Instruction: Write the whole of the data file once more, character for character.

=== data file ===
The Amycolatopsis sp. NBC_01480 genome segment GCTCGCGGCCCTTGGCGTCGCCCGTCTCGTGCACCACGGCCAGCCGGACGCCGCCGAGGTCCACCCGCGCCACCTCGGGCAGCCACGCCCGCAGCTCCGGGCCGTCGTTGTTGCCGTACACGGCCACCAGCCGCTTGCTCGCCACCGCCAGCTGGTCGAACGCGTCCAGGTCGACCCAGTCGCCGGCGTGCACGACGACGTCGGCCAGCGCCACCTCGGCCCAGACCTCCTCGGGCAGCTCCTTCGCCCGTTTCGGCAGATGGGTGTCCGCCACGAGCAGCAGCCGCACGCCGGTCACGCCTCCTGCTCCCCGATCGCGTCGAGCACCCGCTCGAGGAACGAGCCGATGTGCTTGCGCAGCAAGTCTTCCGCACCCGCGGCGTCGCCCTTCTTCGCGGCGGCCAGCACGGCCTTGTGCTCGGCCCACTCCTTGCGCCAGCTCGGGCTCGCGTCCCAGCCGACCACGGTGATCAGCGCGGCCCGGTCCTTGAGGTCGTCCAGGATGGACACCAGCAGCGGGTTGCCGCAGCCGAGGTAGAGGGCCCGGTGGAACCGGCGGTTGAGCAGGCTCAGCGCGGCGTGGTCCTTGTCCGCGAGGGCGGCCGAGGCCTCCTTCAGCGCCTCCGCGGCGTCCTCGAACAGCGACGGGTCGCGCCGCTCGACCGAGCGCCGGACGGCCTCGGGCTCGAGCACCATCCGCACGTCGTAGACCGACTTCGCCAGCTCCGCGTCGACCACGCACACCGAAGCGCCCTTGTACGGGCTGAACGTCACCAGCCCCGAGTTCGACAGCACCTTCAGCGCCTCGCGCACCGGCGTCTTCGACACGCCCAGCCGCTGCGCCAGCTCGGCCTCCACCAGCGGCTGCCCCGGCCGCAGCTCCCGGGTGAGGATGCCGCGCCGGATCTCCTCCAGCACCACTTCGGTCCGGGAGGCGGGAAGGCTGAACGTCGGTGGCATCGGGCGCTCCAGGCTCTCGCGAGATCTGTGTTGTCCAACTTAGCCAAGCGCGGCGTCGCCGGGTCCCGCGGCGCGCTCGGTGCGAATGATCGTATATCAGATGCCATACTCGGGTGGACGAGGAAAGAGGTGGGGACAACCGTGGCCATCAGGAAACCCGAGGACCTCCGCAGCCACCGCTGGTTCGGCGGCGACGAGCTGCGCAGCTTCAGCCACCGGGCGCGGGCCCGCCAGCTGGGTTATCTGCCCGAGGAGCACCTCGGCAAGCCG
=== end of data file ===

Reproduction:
The Amycolatopsis sp. NBC_01480 genome segment GCTCGCGGCCCTTGGCGTCGCCCGTCTCGTGCACCACGGCCAGCCGGACGCCGCCGAGGTCCACCCGCGCCACCTCGGGCAGCCACGCCCGCAGCTCCGGGCCGTCGTTGTTGCCGTACACGGCCACCAGCCGCTTGCTCGCCACCGCCAGCTGGTCGAACGCGTCCAGGTCGACCCAGTCGCCGGCGTGCACGACGACGTCGGCCAGCGCCACCTCGGCCCAGACCTCCTCGGGCAGCTCCTTCGCCCGTTTCGGCAGATGGGTGTCCGCCACGAGCAGCAGCCGCACGCCGGTCACGCCTCCTGCTCCCCGATCGCGTCGAGCACCCGCTCGAGGAACGAGCCGATGTGCTTGCGCAGCAAGTCTTCCGCACCCGCGGCGTCGCCCTTCTTCGCGGCGGCCAGCACGGCCTTGTGCTCGGCCCACTCCTTGCGCCAGCTCGGGCTCGCGTCCCAGCCGACCACGGTGATCAGCGCGGCCCGGTCCTTGAGGTCGTCCAGGATGGACACCAGCAGCGGGTTGCCGCAGCCGAGGTAGAGGGCCCGGTGGAACCGGCGGTTGAGCAGGCTCAGCGCGGCGTGGTCCTTGTCCGCGAGGGCGGCCGAGGCCTCCTTCAGCGCCTCCGCGGCGTCCTCGAACAGCGACGGGTCGCGCCGCTCGACCGAGCGCCGGACGGCCTCGGGCTCGAGCACCATCCGCACGTCGTAGACCGACTTCGCCAGCTCCGCGTCGACCACGCACACCGAAGCGCCCTTGTACGGGCTGAACGTCACCAGCCCCGAGTTCGACAGCACCTTCAGCGCCTCGCGCACCGGCGTCTTCGACACGCCCAGCCGCTGCGCCAGCTCGGCCTCCACCAGCGGCTGCCCCGGCCGCAGCTCCCGGGTGAGGATGCCGCGCCGGATCTCCTCCAGCACCACTTCGGTCCGGGAGGCGGGAAGGCTGAACGTCGGTGGCATCGGGCGCTCCAGGCTCTCGCGAGATCTGTGTTGTCCAACTTAGCCAAGCGCGGCGTCGCCGGGTCCCGCGGCGCGCTCGGTGCGAATGATCGTATATCAGATGCCATACTCGGGTGGACGAGGAAAGAGGTGGGGACAACCGTGGCCATCAGGAAACCCGAGGACCTCCGCAGCCACCGCTGGTTCGGCGGCGACGAGCTGCGCAGCTTCAGCCACCGGGCGCGGGCCCGCCAGCTGGGTTATCTGCCCGAGGAGCACCTCGGCAAGCCG